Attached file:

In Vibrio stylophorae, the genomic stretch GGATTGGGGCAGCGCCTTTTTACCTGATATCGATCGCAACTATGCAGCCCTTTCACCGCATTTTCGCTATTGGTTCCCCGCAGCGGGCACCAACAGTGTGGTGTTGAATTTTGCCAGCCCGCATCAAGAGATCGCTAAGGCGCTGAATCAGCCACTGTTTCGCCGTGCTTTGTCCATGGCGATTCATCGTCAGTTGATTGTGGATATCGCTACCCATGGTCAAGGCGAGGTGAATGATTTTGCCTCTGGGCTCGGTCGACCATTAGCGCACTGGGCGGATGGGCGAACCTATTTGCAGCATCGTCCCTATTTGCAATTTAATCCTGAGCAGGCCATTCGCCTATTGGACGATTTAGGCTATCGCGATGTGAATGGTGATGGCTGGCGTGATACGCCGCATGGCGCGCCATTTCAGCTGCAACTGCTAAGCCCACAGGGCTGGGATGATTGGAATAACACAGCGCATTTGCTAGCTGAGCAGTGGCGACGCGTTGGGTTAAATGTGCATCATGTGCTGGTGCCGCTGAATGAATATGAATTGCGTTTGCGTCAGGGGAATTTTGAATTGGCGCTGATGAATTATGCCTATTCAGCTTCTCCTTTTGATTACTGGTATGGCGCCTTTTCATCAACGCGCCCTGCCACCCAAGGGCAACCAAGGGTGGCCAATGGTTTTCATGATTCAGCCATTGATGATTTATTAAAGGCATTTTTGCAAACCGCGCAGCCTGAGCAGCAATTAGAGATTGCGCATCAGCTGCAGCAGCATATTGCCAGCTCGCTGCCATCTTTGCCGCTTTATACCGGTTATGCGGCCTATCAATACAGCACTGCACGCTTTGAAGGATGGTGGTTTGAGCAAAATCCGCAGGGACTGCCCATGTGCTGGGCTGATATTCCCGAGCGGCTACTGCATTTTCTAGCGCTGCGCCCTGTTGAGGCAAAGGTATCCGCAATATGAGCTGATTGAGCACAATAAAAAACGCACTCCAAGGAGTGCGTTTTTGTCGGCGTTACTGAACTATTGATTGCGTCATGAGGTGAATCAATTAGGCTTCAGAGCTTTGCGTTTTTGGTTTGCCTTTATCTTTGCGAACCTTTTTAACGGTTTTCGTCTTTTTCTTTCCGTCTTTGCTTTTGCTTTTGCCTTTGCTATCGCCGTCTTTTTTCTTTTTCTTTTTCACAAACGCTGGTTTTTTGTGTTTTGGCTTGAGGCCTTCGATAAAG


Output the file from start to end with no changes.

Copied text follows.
In Vibrio stylophorae, the genomic stretch GGATTGGGGCAGCGCCTTTTTACCTGATATCGATCGCAACTATGCAGCCCTTTCACCGCATTTTCGCTATTGGTTCCCCGCAGCGGGCACCAACAGTGTGGTGTTGAATTTTGCCAGCCCGCATCAAGAGATCGCTAAGGCGCTGAATCAGCCACTGTTTCGCCGTGCTTTGTCCATGGCGATTCATCGTCAGTTGATTGTGGATATCGCTACCCATGGTCAAGGCGAGGTGAATGATTTTGCCTCTGGGCTCGGTCGACCATTAGCGCACTGGGCGGATGGGCGAACCTATTTGCAGCATCGTCCCTATTTGCAATTTAATCCTGAGCAGGCCATTCGCCTATTGGACGATTTAGGCTATCGCGATGTGAATGGTGATGGCTGGCGTGATACGCCGCATGGCGCGCCATTTCAGCTGCAACTGCTAAGCCCACAGGGCTGGGATGATTGGAATAACACAGCGCATTTGCTAGCTGAGCAGTGGCGACGCGTTGGGTTAAATGTGCATCATGTGCTGGTGCCGCTGAATGAATATGAATTGCGTTTGCGTCAGGGGAATTTTGAATTGGCGCTGATGAATTATGCCTATTCAGCTTCTCCTTTTGATTACTGGTATGGCGCCTTTTCATCAACGCGCCCTGCCACCCAAGGGCAACCAAGGGTGGCCAATGGTTTTCATGATTCAGCCATTGATGATTTATTAAAGGCATTTTTGCAAACCGCGCAGCCTGAGCAGCAATTAGAGATTGCGCATCAGCTGCAGCAGCATATTGCCAGCTCGCTGCCATCTTTGCCGCTTTATACCGGTTATGCGGCCTATCAATACAGCACTGCACGCTTTGAAGGATGGTGGTTTGAGCAAAATCCGCAGGGACTGCCCATGTGCTGGGCTGATATTCCCGAGCGGCTACTGCATTTTCTAGCGCTGCGCCCTGTTGAGGCAAAGGTATCCGCAATATGAGCTGATTGAGCACAATAAAAAACGCACTCCAAGGAGTGCGTTTTTGTCGGCGTTACTGAACTATTGATTGCGTCATGAGGTGAATCAATTAGGCTTCAGAGCTTTGCGTTTTTGGTTTGCCTTTATCTTTGCGAACCTTTTTAACGGTTTTCGTCTTTTTCTTTCCGTCTTTGCTTTTGCTTTTGCCTTTGCTATCGCCGTCTTTTTTCTTTTTCTTTTTCACAAACGCTGGTTTTTTGTGTTTTGGCTTGAGGCCTTCGATAAAG